The origins of the word “Impetigo” track back to the 14th century. It is a Middle English term, derived from the Latin word “impeter”, which means to attack, designating an extreme and very contagious form of surface skin disease.
Bullous Impetigo is a much rarer form of the ailment, usually striking children ages five and under, that encompasses liquid filled blisters. Bullous Impetigo is particularly prevalent among newborn children, but the good news it can be effectively treated in any community with access to medical care.
Topical and Systemic Therapies
If the outbreak is mild, the condition can be treated with fusidic acid or mupriocin. More severe cases may require the oral or intravenous intake of a substance called flucloxacillion, marketed in pharmacies by GlaxoSmithKline under the product name Floxapen.
One of the ways bullous Impetigo is transmitted is by the mucus of the nose. So it’s customary, when a young child is diagnosed with a mild or severe outbreak, to nasally swab immediate relatives and friends who may have come in contact with the young child.
Learning from Pemphigus
There is another rare skin disease, called Pemphigus, which is triggered by antibodies rather than the “Staphylococcus aureus” root of bullous Impetigo. Both are basically blistering skin diseases, but what scientists have been able to do over the past few centuries of modern medicine evolution is use data gathered by the analysis of one to aid in the treatment of the other.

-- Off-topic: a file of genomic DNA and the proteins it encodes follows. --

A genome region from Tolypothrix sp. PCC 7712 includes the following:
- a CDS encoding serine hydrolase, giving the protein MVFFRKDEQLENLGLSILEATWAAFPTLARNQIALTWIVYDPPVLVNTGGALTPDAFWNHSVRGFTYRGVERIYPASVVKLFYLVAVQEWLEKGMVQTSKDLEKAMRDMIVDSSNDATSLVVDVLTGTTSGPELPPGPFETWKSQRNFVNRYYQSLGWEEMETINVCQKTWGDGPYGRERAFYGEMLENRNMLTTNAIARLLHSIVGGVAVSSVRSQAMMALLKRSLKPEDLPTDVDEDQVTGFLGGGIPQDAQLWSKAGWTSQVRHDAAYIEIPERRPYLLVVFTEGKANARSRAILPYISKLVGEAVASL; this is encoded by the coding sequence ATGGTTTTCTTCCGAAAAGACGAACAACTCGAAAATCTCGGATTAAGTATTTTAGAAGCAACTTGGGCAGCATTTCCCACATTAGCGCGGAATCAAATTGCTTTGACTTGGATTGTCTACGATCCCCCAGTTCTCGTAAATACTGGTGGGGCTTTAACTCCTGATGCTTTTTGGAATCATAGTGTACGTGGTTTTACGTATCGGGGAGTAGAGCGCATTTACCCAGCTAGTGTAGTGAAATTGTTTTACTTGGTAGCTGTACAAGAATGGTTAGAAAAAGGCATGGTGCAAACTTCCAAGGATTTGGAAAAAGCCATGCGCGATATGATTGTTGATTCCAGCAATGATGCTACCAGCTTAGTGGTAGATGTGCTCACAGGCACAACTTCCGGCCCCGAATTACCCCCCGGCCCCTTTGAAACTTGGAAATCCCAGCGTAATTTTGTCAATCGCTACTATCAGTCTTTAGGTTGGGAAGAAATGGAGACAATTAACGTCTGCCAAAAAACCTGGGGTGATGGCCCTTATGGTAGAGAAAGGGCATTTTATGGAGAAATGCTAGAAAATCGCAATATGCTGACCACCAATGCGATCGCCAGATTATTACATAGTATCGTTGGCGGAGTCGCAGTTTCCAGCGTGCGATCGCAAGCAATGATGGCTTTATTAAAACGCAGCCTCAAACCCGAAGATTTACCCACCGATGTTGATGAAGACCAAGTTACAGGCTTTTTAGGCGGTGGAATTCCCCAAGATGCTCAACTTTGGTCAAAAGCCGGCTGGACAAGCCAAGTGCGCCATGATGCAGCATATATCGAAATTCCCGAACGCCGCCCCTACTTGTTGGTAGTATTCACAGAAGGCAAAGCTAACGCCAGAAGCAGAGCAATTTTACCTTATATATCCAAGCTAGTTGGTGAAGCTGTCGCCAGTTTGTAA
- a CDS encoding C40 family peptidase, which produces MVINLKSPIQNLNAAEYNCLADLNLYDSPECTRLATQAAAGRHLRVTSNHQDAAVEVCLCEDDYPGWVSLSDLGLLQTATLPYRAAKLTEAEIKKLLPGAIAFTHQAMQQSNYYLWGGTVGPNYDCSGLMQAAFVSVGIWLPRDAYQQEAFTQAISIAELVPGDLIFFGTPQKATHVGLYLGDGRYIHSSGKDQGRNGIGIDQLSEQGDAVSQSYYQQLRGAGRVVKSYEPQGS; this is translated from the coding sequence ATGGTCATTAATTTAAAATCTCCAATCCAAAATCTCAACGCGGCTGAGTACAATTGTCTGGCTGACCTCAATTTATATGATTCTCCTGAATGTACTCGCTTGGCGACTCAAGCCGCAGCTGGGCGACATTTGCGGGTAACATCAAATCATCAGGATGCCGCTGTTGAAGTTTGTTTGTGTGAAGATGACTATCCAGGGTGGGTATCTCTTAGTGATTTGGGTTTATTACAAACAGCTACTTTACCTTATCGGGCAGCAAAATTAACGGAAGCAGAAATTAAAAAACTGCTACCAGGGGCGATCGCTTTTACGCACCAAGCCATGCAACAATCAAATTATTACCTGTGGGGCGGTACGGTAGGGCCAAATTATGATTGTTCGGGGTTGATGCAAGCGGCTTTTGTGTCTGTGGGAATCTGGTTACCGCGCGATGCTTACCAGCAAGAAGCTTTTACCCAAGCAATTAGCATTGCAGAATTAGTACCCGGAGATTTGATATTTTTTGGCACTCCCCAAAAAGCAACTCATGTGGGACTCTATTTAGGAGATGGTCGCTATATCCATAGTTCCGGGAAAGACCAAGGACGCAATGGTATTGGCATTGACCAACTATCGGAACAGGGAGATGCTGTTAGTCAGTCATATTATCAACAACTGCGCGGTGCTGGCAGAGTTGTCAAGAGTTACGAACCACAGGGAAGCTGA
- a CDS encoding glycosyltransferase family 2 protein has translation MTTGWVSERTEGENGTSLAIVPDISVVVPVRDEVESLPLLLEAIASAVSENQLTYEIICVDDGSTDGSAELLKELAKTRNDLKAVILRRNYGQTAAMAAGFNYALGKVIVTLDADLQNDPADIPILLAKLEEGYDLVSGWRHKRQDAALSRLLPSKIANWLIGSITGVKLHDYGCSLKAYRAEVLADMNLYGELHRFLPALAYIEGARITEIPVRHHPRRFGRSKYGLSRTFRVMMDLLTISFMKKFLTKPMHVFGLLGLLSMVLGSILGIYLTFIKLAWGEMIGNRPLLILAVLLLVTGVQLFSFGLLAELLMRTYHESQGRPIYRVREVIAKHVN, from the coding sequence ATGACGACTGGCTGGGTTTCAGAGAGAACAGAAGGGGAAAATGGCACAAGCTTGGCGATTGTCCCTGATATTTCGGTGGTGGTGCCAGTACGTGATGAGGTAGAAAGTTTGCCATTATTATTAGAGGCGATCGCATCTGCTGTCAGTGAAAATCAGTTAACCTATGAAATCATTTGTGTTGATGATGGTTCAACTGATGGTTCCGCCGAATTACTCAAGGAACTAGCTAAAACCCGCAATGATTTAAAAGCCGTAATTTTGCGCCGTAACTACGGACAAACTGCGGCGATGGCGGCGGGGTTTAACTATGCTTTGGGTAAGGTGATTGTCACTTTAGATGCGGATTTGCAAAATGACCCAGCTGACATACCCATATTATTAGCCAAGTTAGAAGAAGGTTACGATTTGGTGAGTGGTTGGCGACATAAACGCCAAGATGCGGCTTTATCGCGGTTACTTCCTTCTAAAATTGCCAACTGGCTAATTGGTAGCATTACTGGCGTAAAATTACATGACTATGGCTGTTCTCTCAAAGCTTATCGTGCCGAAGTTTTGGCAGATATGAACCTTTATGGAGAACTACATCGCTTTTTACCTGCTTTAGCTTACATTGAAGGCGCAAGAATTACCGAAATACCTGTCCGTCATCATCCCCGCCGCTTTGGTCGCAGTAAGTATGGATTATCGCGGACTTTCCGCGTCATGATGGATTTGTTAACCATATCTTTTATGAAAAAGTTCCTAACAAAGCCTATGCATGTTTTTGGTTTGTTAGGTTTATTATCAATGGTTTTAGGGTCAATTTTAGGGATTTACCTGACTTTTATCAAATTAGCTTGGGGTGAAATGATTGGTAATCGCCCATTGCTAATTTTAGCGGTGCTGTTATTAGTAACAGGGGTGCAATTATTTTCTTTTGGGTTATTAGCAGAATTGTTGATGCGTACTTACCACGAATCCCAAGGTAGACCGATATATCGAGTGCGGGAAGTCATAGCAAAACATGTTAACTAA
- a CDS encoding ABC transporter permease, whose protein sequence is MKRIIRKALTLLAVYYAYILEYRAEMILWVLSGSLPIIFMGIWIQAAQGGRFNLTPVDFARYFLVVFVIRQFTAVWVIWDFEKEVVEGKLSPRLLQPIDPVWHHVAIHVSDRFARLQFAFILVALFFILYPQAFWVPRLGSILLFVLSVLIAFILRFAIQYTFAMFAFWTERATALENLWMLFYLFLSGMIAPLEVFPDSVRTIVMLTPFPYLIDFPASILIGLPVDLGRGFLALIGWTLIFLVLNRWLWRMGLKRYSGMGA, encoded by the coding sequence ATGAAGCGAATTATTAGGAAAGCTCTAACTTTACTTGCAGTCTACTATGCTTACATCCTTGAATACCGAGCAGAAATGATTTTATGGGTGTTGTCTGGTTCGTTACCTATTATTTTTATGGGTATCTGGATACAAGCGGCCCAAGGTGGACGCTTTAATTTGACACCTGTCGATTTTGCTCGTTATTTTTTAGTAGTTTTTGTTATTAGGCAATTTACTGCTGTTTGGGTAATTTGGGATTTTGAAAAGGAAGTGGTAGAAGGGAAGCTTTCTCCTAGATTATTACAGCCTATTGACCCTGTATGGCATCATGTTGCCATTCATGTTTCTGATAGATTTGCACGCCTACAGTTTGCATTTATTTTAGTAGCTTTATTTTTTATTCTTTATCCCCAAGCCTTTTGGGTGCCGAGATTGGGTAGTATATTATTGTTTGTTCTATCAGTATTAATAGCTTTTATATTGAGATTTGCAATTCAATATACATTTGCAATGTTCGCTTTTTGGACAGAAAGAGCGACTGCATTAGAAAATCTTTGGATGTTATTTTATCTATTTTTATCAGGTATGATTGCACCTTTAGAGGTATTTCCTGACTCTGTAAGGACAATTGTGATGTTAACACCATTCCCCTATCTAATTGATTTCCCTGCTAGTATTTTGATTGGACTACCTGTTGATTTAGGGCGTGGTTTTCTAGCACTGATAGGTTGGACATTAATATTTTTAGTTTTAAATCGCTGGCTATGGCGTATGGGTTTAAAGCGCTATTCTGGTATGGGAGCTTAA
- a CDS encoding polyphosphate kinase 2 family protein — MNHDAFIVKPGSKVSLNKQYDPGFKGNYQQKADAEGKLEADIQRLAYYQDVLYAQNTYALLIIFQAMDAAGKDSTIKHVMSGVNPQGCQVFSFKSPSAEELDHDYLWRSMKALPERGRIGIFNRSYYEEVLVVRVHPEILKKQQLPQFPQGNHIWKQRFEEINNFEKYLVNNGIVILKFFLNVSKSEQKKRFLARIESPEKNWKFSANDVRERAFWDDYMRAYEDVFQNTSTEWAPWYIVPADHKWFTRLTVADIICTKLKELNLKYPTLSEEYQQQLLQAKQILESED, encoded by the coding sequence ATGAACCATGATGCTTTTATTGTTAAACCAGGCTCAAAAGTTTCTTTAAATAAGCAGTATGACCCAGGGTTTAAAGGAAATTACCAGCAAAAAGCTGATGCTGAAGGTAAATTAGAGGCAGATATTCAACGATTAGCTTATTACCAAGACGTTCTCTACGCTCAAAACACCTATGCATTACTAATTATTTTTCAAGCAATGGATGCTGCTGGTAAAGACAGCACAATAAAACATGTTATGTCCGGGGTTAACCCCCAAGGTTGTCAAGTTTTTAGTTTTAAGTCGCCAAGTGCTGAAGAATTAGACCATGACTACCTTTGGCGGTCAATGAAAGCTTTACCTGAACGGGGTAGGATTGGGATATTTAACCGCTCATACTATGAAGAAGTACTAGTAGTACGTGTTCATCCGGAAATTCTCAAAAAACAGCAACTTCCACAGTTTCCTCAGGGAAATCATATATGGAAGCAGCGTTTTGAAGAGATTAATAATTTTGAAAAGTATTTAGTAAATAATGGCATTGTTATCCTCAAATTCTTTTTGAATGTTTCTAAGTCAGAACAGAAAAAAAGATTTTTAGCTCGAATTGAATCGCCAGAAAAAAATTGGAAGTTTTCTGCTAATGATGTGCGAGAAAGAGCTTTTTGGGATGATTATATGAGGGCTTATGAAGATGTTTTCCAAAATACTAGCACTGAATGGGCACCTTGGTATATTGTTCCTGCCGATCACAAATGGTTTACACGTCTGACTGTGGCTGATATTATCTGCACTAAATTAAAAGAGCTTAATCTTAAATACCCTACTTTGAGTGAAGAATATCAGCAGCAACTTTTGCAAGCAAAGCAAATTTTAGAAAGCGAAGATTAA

Research into Pemphigus allowed scientists to gain further understanding of how such rare blister forms are triggered in the young human organism. Overall, Impetigo is actually a fairly common form of child skin infection. One in ten children treated for skin diseases by U.S. pediatricians are suffering from some sort of Impetigo, making it the third most common form of skin disease among children. It is particularly prevalent in the seasons of summer and fall.
U.S. National Library of Medicine
Treatment of Bullous Impetigo and the Staphylococcal Scadled Skin Syndrome in Infants
New England Journal of Medicine
emphigus, Bullous Impetigo, and the Staphylococcal Scalded Skin Syndrome